Bodyflight: What It Is; How It Fits in Scouting

When planning new Scout activities, the first question to ask yourself is: In what official BSA publication is this activity listed? If the answer is “it isn’t,” then it might be time to look in another direction.

Having said that, the official BSA handbooks and other materials have evolved over the years. That’s because it’s essential for the BSA to continue to appeal to each new generation of youth.

After all, words like “GPS” and “smartphone” were not in there from the beginning.

You can imagine Scout leaders in the mid-1990s going, “I understand why we use a map and compass, but at the same time, my Scouts are really interested in this brand-new GPS thing. Why not use it, too?”

Something similar has happened with an activity called indoor bodyflight.

According to a recent alert from the BSA’s health and safety team, requests from units who’d like to try out this activity have increased in the past few years. Some leaders even see value in it as a STEM program.

So is indoor bodyflight an authorized Scouting activity? Well, the answer is complicated.

Indoor Bodyflight Defined

First things first: Skydiving and parachuting remain unauthorized and restricted by the BSA. There is no wiggle room on these.

Indoor bodyflight — basically skydiving in a giant indoor vertical wind tunnel — is different.

These wind tunnels simulate a free fall from an airplane by generating an airflow of up to 165 miles per hour. Once you get the hang of it, you can basically float in mid-air. After a lot of practice, you can learn to rise and dip and flip and do all kinds of other tricks.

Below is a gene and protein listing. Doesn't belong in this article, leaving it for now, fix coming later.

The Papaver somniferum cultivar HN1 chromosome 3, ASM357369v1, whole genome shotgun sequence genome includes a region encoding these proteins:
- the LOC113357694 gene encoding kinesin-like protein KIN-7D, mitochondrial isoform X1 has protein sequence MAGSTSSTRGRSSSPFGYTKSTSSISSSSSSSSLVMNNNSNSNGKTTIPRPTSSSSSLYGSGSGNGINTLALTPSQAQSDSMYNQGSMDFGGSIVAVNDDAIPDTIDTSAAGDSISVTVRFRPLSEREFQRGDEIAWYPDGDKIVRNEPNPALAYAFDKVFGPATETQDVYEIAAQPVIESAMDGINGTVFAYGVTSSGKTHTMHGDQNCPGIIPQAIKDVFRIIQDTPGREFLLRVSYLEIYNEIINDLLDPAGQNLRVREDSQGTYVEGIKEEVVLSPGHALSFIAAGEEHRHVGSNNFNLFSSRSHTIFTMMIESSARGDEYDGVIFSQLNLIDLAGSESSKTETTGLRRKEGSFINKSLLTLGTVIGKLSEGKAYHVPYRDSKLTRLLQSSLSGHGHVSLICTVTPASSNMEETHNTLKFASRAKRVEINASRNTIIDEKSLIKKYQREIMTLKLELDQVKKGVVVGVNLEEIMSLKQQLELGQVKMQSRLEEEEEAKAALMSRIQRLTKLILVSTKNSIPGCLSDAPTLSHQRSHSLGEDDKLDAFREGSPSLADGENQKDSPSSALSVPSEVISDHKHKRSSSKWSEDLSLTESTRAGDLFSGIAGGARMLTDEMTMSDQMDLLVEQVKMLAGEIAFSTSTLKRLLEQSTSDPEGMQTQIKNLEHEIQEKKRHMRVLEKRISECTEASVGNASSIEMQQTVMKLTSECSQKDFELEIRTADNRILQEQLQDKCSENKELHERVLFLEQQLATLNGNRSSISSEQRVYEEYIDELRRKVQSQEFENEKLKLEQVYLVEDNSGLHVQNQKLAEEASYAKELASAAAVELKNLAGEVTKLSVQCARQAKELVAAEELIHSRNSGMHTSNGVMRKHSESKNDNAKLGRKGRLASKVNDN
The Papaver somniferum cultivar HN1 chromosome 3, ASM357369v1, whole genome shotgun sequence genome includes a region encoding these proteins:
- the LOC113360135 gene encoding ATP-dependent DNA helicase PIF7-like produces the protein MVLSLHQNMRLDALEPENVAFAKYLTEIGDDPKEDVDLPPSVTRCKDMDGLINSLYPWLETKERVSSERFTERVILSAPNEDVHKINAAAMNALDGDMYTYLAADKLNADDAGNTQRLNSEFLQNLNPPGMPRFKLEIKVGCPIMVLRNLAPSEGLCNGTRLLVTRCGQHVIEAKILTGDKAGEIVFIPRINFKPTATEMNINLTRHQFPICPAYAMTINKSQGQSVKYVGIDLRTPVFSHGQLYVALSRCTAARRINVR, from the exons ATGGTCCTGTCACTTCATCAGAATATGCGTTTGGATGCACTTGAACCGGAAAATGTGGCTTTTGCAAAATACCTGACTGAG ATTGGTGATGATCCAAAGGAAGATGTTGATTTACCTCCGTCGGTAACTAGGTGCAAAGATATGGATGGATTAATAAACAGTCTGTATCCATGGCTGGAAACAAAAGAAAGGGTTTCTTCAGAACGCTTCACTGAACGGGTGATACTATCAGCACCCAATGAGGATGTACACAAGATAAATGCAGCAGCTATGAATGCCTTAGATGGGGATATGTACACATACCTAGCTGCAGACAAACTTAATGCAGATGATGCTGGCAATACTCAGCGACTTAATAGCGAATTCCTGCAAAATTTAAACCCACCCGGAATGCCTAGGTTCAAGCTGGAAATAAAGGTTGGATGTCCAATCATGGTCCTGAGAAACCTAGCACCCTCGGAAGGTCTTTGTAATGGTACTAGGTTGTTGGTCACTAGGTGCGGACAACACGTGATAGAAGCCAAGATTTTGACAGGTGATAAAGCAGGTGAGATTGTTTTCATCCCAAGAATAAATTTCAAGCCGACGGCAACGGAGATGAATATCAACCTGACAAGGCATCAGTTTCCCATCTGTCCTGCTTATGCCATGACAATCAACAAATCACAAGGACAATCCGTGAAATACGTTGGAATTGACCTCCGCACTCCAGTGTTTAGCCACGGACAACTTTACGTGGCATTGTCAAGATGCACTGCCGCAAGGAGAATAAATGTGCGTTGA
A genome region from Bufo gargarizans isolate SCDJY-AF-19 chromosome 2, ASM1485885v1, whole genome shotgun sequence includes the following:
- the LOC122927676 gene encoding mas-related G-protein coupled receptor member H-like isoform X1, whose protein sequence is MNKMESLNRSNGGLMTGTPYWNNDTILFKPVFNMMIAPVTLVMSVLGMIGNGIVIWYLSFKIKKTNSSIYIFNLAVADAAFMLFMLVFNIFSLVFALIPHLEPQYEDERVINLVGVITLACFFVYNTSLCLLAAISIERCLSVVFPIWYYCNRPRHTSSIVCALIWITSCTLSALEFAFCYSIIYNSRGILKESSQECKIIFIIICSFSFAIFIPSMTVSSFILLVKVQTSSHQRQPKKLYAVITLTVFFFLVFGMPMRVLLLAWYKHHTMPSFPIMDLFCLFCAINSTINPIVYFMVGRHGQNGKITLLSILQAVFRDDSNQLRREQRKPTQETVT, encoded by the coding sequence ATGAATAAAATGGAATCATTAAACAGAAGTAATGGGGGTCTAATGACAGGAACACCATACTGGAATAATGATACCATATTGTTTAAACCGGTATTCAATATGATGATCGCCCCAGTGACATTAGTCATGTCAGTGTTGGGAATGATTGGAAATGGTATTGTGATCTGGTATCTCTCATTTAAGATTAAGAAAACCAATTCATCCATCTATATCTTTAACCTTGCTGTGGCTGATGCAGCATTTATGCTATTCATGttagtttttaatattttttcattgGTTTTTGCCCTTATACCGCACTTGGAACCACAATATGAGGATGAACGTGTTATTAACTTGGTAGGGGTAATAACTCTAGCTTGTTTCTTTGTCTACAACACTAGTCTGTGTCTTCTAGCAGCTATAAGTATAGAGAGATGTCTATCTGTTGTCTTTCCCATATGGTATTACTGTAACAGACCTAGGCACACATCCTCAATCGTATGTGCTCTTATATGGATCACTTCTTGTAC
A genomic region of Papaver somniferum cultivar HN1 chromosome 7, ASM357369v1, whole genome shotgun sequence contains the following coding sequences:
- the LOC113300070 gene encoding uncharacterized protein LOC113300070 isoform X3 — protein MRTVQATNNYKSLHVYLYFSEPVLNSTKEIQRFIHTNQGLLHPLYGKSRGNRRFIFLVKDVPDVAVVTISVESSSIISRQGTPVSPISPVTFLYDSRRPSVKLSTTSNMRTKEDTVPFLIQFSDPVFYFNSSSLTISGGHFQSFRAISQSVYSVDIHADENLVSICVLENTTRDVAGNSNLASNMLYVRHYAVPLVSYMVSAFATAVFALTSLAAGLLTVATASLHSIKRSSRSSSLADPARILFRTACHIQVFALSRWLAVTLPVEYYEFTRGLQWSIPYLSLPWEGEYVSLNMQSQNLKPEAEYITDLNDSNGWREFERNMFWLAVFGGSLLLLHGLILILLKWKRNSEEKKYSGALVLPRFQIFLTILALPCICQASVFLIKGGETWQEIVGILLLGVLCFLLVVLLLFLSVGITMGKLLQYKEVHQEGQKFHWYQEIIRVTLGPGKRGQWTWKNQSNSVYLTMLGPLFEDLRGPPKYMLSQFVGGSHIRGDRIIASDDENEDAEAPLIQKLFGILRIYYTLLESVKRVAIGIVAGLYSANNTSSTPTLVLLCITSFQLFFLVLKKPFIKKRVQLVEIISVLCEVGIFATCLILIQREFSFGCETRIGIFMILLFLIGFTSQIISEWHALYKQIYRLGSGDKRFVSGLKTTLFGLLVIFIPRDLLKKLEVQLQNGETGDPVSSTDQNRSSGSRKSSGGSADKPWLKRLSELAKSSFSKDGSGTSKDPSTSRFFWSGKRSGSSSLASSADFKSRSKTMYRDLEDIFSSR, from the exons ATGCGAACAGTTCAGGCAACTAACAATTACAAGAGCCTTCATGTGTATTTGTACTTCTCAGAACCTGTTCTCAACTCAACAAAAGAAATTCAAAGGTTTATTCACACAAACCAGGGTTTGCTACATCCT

I’ve tried it, and, yes, it’s really, really windy. It’s also pretty darn fun.

Under the guide of an instructor, first-time bodyflight-ers will wobble and wiggle like crazy before eventually settling in. Imagine trying to keep your balance while lying down on a two-by-four. It’s kind of like that. You have to find your center of gravity and learn exactly how to hold your arms out to stay “afloat.”

Photo of the writer’s daughter (in blue), by Aaron Derr

What You Need to Know

If you’re thinking of taking Scouts on an indoor bodyflight outing, there are a few things to keep in mind:

  • Make sure the facility is listed in the International Bodyflight Association directory.
  • Confirm the instructors are qualified through the IBA program.
  • Adhere to any restrictions the facility has in place.
  • Wear eye protection and ear protection. (Trust me: You won’t argue this one once you get there.)

The IBA-approved facility we visited as a family allowed participants as young as 3, but keep in mind it takes a lot of patience to get the hang of it, much less master it. It isn’t the cheapest activity you can choose, either, so it’s up to do you decide if your Scouts will get enough bang for their bucks.

With indoor bodyflight, as with all situations not specifically covered in the Guide to Safe Scouting, the BSA health and safety team advises that “activity planners should evaluate the risk or potential risk of harm, and respond with action plans based on common sense, community standards, the Boy Scout motto, and safety policies and practices commonly prescribed for the activity by experienced providers and practitioners.”

Be the first to comment

Leave a Reply

Your email address will not be published.